The TARC board has granted a stay of execution on some of the routes slated for cancellation. The best coverage of the cuts is at the KIPDA transportation blog.
TARC's cut will not be sufficient to reach financial balance. Thus the Metro Transit Trust Fund (MTTF) will dip down to $7.5 million dollars from its healthy level of $10 million dollars. The MTTF serves as a way to keep service on the streets in an emergency, and also as buffer cash for reimbursement projects ("if you build it we will pay...someday" as oppposed to "we will pay you then you build it").
While everyone awknolwedges this is a "damned if you do, damned if you don't" situation, I have to give credit for them having the guts to deficit spend. There's a strong argument that government shouldn't cut jobs during a recession, and we've had plenty of state and local job cuts already, just as the feds are pouring money into creating new jobs.
This is no game and there is an element of risk for the livelyhood of 60,000 TARC riders. So far TARC has not had the roller-coaster ride of severe service cuts experienced at many other transit agencies. (c.f. today's front page New York Times article on the MTA cuts). That's a possibility that Possibility City has avoided.
CART remains committed to creating a better federal funding structure for transit in the new authorization in 2010.
[Editorial - not the official position of CART]
Buses can't get anywhere if they're always starting or stopping. TARC's #23 on Broadway has so many bus stops, that it is hopelessly slow. Stops average every tenth of a mile. Around 3rd street, there are even two stops on the same block! Buses run standing-room only in this part of town, and all the stops are used constantly.
View #23 TARC Stops in a larger map
Tarc is proposing to decrease the frequency of most routes, to make up for budget shortfalls. Here's the short list of routes that have zero proposed cuts:
Everything else is getting cut. Wow. Even the mighty #4 4th Street bus is getting the axe, for many years the pride of the system with 12 minute headways.
There will be many public meetings to discuss the changes, and these aren't set in stone.
TARC's 4th street trolley is never worth messing with. As one TARC driver dryly observed of my attempts to use it - "Don't use the Trolley, you just lazy!". She was right. Here's the math.
[Editor's note: this article was written this summer with 2009-era service levels for all routes. Now that the new route cuts have been announced, this only strengthens the argument]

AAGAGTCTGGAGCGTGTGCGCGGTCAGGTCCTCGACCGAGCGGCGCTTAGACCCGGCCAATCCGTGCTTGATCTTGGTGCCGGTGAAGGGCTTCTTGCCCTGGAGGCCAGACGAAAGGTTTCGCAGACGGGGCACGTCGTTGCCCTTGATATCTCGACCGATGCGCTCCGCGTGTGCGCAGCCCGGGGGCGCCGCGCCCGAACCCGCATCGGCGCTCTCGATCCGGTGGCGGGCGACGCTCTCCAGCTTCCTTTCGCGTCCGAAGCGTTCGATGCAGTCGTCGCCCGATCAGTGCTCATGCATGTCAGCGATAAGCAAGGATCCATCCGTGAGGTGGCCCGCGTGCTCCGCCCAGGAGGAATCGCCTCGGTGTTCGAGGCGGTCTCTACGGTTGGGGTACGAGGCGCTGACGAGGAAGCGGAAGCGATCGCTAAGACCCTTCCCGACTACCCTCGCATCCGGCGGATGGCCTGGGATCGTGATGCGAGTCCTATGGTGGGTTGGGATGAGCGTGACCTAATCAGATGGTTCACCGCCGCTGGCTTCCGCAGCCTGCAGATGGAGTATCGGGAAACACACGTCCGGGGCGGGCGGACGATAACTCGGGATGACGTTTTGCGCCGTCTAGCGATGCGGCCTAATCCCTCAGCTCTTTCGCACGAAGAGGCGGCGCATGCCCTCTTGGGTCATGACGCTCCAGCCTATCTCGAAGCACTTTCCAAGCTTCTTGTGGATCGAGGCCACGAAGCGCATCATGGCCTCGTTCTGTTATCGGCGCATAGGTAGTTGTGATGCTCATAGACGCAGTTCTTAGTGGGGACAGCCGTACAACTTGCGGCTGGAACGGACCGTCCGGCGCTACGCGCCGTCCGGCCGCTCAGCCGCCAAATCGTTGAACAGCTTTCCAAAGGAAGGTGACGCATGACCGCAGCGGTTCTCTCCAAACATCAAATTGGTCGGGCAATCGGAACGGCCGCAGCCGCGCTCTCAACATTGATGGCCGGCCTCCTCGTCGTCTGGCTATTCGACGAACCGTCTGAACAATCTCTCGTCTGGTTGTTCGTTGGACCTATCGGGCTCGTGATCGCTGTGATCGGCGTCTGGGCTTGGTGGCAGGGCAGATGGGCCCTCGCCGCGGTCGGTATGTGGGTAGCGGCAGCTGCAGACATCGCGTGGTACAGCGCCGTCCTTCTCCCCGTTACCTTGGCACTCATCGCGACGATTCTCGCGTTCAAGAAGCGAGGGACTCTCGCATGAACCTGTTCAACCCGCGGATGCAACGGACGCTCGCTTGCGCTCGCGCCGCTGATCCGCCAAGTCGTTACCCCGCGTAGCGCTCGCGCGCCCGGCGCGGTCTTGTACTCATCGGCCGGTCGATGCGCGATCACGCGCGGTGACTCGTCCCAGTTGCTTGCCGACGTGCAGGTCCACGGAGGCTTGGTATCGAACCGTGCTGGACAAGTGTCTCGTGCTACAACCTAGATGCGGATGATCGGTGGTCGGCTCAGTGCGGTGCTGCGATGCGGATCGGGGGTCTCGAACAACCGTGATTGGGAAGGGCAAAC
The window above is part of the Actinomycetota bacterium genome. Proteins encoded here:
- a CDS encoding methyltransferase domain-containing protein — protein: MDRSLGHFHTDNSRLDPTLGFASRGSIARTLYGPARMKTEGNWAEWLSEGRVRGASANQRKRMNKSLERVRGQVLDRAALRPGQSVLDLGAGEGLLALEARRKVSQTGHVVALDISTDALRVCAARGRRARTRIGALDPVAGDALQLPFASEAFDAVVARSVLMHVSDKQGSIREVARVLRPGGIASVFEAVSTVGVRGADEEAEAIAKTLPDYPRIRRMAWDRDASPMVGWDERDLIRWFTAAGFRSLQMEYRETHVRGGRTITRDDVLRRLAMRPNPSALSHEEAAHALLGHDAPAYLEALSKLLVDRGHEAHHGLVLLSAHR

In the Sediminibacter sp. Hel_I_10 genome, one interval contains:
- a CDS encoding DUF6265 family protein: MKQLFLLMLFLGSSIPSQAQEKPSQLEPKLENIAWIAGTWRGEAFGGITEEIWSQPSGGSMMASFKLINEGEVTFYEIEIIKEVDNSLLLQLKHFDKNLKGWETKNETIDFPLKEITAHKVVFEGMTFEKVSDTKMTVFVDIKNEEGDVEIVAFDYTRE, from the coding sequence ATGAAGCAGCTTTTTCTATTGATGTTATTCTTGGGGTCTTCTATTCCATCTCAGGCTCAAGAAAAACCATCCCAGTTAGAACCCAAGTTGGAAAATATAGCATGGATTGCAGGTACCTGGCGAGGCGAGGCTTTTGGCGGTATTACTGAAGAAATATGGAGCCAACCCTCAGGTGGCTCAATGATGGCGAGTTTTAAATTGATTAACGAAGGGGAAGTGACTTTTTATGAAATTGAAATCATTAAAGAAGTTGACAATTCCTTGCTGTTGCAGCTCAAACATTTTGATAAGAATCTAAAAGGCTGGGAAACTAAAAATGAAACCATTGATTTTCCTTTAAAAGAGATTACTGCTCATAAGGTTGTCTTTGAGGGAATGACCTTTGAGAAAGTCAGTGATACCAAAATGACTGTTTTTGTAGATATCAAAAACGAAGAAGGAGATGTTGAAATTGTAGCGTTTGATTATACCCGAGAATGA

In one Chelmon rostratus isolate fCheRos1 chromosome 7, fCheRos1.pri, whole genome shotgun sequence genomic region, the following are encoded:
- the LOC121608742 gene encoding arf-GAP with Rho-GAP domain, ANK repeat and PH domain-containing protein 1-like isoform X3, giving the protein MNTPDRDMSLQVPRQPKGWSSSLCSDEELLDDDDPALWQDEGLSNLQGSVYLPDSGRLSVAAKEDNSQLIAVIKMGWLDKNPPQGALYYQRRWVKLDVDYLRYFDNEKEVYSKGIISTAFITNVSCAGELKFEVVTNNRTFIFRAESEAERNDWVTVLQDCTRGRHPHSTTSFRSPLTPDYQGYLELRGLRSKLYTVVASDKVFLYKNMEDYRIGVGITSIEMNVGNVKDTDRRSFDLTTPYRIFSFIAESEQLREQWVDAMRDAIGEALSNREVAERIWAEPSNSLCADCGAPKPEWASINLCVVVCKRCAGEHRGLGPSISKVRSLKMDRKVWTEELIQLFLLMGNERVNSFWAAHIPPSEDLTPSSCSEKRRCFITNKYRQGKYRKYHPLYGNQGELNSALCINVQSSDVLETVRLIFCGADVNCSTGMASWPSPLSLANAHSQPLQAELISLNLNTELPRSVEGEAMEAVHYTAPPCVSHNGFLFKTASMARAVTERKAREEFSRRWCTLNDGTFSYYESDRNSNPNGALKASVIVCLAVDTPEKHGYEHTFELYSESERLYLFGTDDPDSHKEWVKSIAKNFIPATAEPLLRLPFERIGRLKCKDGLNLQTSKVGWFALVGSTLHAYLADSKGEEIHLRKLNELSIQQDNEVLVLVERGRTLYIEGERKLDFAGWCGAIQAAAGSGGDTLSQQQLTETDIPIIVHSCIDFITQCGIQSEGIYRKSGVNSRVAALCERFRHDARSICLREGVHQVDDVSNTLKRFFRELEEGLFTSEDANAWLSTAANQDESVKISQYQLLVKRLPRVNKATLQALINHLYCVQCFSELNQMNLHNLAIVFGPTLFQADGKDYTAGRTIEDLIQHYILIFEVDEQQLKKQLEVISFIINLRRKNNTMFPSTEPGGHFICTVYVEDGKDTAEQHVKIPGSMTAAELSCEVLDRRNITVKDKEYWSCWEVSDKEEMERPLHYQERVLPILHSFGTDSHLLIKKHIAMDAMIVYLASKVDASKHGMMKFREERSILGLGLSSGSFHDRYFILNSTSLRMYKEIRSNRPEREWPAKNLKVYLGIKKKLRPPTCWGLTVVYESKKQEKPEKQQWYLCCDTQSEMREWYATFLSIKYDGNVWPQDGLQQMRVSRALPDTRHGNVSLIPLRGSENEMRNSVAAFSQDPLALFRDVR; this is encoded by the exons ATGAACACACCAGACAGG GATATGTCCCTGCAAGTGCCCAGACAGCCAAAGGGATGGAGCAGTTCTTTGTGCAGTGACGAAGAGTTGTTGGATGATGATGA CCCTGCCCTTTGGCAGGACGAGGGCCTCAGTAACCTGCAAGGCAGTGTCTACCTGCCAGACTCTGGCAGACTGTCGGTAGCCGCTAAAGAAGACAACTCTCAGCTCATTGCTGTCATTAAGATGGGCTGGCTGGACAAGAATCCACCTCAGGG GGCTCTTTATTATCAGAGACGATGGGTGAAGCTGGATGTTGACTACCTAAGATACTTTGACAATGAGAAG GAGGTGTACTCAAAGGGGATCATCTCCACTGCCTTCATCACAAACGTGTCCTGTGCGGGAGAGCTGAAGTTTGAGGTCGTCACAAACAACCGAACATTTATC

The 4th Street Trolley services from the Galt House to Main Library, 0.88 miles, to be exact. It runs at 15 minute intervals, and a trip takes 7 minutes. Walking the same distance takes 18 minutes (@3mph).
What does it say about our community that we now take civic pride in our faux-trolleys? Someone at the phone book company thinks motorized, tire-based trolleys are sufficently "Louisville" that they are fit to grace the cover of a phone book. I'm surprised on two counts:
That someone would choose transit as an iconic representation of the values of our community is heartening.
And that they'd choose those rubber-tired, diesel-powered "trolleys" as the poster child validates the significant effort expended to make the trolleys look attractive. I'm guessing the disguise is not fooling the CART readership...but apperantly we're in the minority.
Here's hoping some intrepid stock photographer manages to capture the hybrid buses in such loving detail, and it makes it on the cover of the next phone book. Those buses are proud of what they are, and they're the best we've ever had.
Until we get the new batch, of course. :)
TARC's new clean diesel buses have hit the streets with a new silver-swooshy paint job. Yours truly has bicycled in their exhaust stream and while I'm not seeking out that space, they do indeed beat the fumes of your typical older TARC bus. They're the cleanest diesels engines you're likely to draft in everyday life, that's for sure.
Though the new grey-based graphic design reminds us a bit of Louisville's other major passenger bus system ...
I nearly fell off my bike today when I saw some spankin' new TARC buses. They look nothing like TARC's traditional or hybrid buses. My first impression was "neato". Any readers have info or photos?
Saturday: local citizens were repeatedly denied boarding to TARC buses operating on Bardtown Road. Chanting their rallying cry of 'BRAiiiiiiins", citizens pounded and scratched at the windows of the buses, but could not gain entry. Anger spread like a virus, passersby joined the mob, and the situation turned bloody.
Ground zero last Saturday - wheel chair lifts and kneeling shocks baffle would-be riders in the Highlands - photo from the C-J web gallery
Fallout from the incident continued on Friday, with TARC officials refusing to answer calls from this reporter. However, in a possible olive branch, CART has learned that TARC may be willing to hold a "travel training" in the Highlands. "Travel training is a free program offered by TARC to show people how to plan a trip, read schedules and maps, transfer buses and use the accessibility features of the bus." says TARC spokeswoman Alyce French-Johnson. The program is offered in cooperation with KIPDA and AARP.
A spokesperson for the aggreived citizens did not return a call for comment.
Saturday I had a 1pm meeting in Radcliff. The only problem is, I live in Louisville and don't have a car. But what I do have is Napoleon-Dynamite-grade transit and bicycling skills. Its too far for me to ride, and transit doesn't go there. But together they can reach that far.
View Epic Bikes on Board in a larger map
I got off to a bad start, with a last-minute discovery of mechanical problems with my bike. Hasty repairs ensued.